It was the nobility who brought coffee to Naples and soon after the wife of the Austrian King Ferdinand, Maria Karolina, drank the hot drink in the theater for the first time, they built the city’s first coffee house. But it wasn’t long before coffee became established in the working class and everyday life without it became unimaginable.
It was also the working class who prepared the first coffee at home and thus invented mocha. To do this, they used a device invented in Naples in 1961, with which one could prepare three to four cups of coffee from four to five grams of finely ground coffee and pure water. The famous “Caffettiera Napoletana” soon belonged in every household. It was a starting point for the ritual that a cup of aromatic coffee ended an Italian meal with.
Coffee Houses In Naples
In the traditional city in southern Italy, you can still find many relics from the time of the posh coffee houses with their high ceilings and elegant furnishings or enjoy your coffee in one of the countless bars. But the city is also the cradle of the first university entirely dedicated to coffee and its culture.
In 1999 the famous coffee company illy, originally from Trieste, opened the first “Universitá del caffè”. The training center for coffee producers, which now has 20 locations, not only researches and teaches how to get the best out of coffee cultivation, but also teaches everything about the roasting and preparation of the beverage. The real art in itself!
Coffee Culture In Italy
Enjoying Italian coffee is an art, even a science. Since the Italian espresso is prepared from very dark roasted beans, the master roaster requires a high level of skill. It is not for nothing that there are still many smaller, artisan roasting plants (torrefazione artigianale) in the country.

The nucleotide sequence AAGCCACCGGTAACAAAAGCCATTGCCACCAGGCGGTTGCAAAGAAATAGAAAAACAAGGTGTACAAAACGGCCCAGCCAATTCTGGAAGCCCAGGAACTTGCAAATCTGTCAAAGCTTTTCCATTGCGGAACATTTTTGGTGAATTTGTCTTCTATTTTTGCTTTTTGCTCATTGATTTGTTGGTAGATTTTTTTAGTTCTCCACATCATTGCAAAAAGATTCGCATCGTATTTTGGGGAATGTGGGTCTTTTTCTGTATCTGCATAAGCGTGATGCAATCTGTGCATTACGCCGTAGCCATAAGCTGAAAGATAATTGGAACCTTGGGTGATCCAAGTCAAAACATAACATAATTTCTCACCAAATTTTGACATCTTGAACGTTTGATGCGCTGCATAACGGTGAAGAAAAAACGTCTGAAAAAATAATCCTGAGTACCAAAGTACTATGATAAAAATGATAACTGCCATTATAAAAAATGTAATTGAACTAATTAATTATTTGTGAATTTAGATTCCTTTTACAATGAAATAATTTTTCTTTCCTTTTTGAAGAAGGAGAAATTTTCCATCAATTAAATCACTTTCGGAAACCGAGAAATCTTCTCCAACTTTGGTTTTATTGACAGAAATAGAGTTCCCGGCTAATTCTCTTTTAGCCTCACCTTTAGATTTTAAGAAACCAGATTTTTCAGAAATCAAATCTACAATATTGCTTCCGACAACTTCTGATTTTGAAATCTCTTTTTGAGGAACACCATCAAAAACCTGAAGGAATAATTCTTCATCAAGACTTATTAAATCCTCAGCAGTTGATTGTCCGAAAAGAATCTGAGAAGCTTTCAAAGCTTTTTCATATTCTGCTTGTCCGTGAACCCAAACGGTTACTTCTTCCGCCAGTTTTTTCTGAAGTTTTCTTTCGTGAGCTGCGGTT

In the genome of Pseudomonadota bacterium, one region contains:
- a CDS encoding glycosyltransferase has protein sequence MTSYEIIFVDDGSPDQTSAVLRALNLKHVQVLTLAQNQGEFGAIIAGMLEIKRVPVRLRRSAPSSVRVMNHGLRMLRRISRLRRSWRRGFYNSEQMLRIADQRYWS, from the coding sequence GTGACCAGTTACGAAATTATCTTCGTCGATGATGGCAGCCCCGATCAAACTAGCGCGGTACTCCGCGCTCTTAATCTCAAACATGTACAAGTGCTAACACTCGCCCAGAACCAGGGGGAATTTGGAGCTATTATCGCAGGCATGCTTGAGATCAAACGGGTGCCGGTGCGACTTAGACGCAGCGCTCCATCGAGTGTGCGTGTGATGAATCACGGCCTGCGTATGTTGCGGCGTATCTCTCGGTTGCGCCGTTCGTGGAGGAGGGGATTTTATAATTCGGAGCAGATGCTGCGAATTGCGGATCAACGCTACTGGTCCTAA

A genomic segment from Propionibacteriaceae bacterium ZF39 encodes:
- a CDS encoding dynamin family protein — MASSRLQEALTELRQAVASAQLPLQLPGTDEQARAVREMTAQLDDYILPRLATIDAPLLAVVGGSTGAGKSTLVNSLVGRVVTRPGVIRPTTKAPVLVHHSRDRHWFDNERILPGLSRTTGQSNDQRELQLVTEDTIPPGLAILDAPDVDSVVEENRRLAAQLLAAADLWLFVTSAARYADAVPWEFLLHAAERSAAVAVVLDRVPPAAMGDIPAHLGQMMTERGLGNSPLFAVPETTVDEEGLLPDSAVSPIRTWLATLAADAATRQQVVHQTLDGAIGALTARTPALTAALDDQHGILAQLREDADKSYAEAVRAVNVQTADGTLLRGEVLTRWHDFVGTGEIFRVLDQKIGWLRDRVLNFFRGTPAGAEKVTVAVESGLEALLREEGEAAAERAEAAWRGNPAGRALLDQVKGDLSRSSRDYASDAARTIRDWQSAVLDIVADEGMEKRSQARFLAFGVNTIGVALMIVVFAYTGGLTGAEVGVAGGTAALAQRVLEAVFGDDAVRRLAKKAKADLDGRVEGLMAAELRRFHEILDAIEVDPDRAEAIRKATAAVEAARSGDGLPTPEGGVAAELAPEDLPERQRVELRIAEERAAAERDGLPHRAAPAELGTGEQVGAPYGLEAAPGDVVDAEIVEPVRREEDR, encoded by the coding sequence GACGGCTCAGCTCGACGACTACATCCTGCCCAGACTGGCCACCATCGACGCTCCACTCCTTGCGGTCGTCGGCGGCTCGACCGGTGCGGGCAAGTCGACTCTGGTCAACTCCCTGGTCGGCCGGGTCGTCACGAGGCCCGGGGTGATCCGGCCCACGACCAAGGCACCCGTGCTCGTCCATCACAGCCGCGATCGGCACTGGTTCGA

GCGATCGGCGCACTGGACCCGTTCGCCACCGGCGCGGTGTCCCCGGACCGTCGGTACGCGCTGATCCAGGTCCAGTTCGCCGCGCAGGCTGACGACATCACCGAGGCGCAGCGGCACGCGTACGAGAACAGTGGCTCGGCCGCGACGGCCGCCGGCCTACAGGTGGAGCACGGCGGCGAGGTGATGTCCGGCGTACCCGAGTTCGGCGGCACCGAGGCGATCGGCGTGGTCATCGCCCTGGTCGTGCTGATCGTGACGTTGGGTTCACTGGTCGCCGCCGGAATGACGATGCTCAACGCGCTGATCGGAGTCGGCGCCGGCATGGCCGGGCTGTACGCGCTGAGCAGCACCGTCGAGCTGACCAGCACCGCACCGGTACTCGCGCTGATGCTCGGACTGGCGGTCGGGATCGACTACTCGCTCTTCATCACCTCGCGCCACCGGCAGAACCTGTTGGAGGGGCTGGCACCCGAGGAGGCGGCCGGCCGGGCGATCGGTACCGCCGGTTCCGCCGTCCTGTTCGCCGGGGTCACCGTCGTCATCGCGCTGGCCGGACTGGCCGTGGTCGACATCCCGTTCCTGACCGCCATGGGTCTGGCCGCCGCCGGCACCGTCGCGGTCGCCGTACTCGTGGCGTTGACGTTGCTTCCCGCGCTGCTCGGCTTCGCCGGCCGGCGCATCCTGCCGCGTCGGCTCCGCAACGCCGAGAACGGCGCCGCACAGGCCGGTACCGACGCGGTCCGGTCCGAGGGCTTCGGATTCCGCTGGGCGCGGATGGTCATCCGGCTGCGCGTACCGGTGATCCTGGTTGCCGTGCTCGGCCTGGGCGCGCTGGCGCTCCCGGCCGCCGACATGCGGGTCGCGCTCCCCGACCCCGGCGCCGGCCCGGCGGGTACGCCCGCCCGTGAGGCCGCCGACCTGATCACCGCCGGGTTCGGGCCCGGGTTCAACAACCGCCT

They have many years of experience and slowly roast the coffee beans to the desired result. It can also be done industrially, but here larger quantities are roasted more quickly and fewer unwanted acids are removed than with traditional long-term roasting. A problem with espresso, which is much more concentrated than filter coffee.
Even if the Italian espresso tastes much bitter and is therefore usually drunk with a lot of sugar, it contains less caffeine than filter coffee. The reason for this is the roasting, which corresponds to the darkest of the five “classic” degrees of roasting. The slow but stronger roasting produces more bitter substances, while the caffeine and acid content is reduced. This is why espresso can develop such a characteristic aroma.
The Italians have always combined their espresso with other ingredients and thus invented the cappuccino, the latte macchiato, and many other types of coffee.
The way Italians drink their coffee not only varies from region to region but also depends on personal preferences. In the bar you can order: “caffè lungo”, “caffè corretto”, “caffè nel vetro”, “caffè macchiato” and much more. However, if you want a cappuccino in the afternoon, you can expect skeptical looks. After all, Italians only drink cappuccino for breakfast. The meals, on the other hand, are concluded with an espresso, which can be “stained” – i.e. “macchiato” – at the highest level.